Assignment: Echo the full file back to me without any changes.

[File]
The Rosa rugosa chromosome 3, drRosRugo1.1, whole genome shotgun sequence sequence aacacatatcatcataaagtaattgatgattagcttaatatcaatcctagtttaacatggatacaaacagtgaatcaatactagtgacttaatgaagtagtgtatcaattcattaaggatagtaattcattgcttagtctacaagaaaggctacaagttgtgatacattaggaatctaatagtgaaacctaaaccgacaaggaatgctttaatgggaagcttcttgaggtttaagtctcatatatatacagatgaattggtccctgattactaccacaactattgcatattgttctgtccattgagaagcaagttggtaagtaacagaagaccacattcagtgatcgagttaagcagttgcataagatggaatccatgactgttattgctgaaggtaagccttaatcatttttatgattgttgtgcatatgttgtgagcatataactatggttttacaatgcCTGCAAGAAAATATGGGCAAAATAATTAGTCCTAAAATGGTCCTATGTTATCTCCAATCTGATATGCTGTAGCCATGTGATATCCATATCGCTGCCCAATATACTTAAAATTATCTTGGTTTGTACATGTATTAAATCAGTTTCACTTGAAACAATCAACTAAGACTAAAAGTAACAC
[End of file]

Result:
The Rosa rugosa chromosome 3, drRosRugo1.1, whole genome shotgun sequence sequence aacacatatcatcataaagtaattgatgattagcttaatatcaatcctagtttaacatggatacaaacagtgaatcaatactagtgacttaatgaagtagtgtatcaattcattaaggatagtaattcattgcttagtctacaagaaaggctacaagttgtgatacattaggaatctaatagtgaaacctaaaccgacaaggaatgctttaatgggaagcttcttgaggtttaagtctcatatatatacagatgaattggtccctgattactaccacaactattgcatattgttctgtccattgagaagcaagttggtaagtaacagaagaccacattcagtgatcgagttaagcagttgcataagatggaatccatgactgttattgctgaaggtaagccttaatcatttttatgattgttgtgcatatgttgtgagcatataactatggttttacaatgcCTGCAAGAAAATATGGGCAAAATAATTAGTCCTAAAATGGTCCTATGTTATCTCCAATCTGATATGCTGTAGCCATGTGATATCCATATCGCTGCCCAATATACTTAAAATTATCTTGGTTTGTACATGTATTAAATCAGTTTCACTTGAAACAATCAACTAAGACTAAAAGTAACAC